Don’t travel unless ‘absolutely necessary,’ Hajdu reminds Canada ahead of holiday season

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As the weather begins to cool and Canadians look south to sunny spots, Health Minister Patty Hajdu has a reminder: Non-essential travel is still not advised.

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Hajdu said potential travelers should keep this in mind as they consider visiting relatives or taking a beach vacation amid the COVID-19 pandemic.

Hajdu said during an interview, “I will remind Canadians that, as annoying as it is… west block Host Mercedes Stephenson.

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There are “some reasons” why the travel advisory is still in place, Hajdu said, including the fact that there are “many places in the world” where “COVID is still very, very out of control” – including some US states. .

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Hajdu also pointed out that travel rules could change “very quickly” in different jurisdictions.

“We have seen many stories of Canadians in the past 18 months or so, when they have arrived in another country, that the rules have changed and now they have barriers or challenges to find their way back to Canada. They have just arrived,” she said.

His comments come on the heels of news that the fourth wave in Canada is beginning to show signs of slowing, according to the Public Health Agency of Canada (PHAC).

While progress across the country has been uneven, new modeling presented by PHAC on Friday suggests the number of new daily cases could decline in the coming weeks if current transmission levels are maintained.

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Overall, the numbers give “reason for optimism”, said Dr Theresa Tam, Canada’s chief public health officer.

“With the vaccine coverage we have achieved so far in Canada, we are better protected during the respiratory infection season,” Tam said.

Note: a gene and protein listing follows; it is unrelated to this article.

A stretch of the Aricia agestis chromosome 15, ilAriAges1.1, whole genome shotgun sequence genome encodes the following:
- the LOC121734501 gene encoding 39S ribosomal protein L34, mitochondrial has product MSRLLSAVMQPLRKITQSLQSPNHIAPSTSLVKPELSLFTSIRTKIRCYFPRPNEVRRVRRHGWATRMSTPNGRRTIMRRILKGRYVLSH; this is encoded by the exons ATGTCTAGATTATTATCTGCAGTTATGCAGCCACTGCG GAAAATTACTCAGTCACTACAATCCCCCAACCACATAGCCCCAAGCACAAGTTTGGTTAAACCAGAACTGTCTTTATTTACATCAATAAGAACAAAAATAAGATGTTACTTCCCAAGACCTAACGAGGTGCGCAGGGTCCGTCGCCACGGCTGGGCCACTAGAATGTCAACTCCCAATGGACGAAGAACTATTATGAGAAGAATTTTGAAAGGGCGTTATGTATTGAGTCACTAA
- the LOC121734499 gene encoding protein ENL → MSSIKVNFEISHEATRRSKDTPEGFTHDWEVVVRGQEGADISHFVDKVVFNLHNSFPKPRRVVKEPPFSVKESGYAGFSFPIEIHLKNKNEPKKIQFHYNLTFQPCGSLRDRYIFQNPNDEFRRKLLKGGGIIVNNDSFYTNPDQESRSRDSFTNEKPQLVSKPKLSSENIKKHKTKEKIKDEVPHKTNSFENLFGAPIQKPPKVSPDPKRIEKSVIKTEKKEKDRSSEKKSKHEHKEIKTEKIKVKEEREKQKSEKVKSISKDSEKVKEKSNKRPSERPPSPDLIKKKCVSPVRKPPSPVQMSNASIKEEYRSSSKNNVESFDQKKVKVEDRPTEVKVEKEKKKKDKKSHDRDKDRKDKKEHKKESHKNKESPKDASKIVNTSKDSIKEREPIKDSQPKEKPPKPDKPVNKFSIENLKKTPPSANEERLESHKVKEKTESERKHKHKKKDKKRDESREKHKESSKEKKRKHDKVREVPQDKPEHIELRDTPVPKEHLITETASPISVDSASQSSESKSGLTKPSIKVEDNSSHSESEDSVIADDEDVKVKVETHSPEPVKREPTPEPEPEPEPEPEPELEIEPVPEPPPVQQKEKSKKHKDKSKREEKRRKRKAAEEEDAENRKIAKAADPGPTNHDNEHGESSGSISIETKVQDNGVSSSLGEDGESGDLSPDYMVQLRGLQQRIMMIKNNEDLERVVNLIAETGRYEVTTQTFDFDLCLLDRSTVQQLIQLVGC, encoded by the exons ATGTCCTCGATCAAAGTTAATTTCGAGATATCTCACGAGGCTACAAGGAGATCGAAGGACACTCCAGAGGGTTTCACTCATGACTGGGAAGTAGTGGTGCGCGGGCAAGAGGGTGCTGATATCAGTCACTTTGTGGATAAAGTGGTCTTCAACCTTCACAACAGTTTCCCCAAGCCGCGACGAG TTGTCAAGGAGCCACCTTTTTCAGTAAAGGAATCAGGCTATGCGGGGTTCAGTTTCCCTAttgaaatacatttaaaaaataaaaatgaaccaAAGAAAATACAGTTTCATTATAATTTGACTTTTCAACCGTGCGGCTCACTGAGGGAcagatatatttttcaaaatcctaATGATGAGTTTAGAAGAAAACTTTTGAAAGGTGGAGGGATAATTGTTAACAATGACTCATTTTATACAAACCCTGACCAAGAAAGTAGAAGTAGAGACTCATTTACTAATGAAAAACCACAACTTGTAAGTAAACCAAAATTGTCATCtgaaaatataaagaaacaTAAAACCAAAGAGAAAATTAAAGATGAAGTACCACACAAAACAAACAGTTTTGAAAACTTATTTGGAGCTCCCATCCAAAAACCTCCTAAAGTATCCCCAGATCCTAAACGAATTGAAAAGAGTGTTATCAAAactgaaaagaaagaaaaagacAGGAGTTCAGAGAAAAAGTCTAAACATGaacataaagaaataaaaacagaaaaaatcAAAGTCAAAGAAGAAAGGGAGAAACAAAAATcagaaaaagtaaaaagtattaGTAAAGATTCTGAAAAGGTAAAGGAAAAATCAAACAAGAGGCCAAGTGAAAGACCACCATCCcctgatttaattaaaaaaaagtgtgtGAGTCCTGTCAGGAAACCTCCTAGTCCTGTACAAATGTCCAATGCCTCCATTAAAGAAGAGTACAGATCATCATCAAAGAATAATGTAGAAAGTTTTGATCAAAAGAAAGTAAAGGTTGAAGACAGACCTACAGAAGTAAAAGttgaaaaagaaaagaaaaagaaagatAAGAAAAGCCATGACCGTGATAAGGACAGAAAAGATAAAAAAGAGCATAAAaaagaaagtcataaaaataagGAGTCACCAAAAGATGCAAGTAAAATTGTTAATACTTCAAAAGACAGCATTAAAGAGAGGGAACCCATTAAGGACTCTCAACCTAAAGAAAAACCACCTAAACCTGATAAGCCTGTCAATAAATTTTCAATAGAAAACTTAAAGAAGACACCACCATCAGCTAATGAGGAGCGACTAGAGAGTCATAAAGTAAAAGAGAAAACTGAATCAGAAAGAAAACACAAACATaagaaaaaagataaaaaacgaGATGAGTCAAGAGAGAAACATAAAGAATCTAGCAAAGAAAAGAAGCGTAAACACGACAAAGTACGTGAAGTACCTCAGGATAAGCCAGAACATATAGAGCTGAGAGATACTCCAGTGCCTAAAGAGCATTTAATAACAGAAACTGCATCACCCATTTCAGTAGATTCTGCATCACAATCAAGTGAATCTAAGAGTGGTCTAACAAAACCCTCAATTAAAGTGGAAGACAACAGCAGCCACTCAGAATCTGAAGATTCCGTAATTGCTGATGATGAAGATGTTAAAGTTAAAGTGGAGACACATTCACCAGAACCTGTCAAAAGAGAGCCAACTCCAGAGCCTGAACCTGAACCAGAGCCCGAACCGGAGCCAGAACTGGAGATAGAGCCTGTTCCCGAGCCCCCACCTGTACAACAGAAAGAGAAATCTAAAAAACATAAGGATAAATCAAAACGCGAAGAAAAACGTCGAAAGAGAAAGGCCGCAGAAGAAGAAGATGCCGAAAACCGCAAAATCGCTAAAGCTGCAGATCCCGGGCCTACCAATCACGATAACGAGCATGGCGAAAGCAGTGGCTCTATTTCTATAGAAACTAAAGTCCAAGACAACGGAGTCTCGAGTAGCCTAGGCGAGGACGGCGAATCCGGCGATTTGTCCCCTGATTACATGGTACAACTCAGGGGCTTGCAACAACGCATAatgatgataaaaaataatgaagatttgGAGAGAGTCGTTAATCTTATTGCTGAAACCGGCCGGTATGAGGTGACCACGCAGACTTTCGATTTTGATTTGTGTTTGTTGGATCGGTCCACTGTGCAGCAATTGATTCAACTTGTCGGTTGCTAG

“By taking basic and less restrictive measures such as masking and limiting close contact, we can reduce the impact of COVID-19 this winter.”

Meanwhile, the government is preparing for a time when the spread of COVID-19 has slowed enough to allow Canadians to take recreational travel once again.

Hajdu said the government is working with other countries to make sure that when Canadians travel, their vaccines are accepted — even in cases when a person has had two different vaccines. Have received different types of COVID-19 vaccine.

“This is something that I think all countries are working on – what vaccines will they accept as proof of vaccination upon entry into the country – and we will continue to work with our US counterparts to get all the vaccines they need. Let the data be shared. Proceed on this issue,” she said.

Americans have yet to decide whether they will consider Canadians who were fully vaccinated with two different COVID-19 vaccine doses.

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Hajdu would not say whether the US administration is open to recognizing the COVID-19 vaccine dose mix, but said Canadian officials “will continue, obviously, to pressure Americans to recognize it”.

“I suspect this will continue to be a work in progress for countries, including Canada, the United States, about how we make sure we have the confidence in vaccines that we have the ability to fully review from scientific data. No Aadhaar,” she said.

“That’s what we’ll continue to do here in Canada, and I’m sure our international partners will do the same.”

— With files from Granthshala News ‘Leslie Young’

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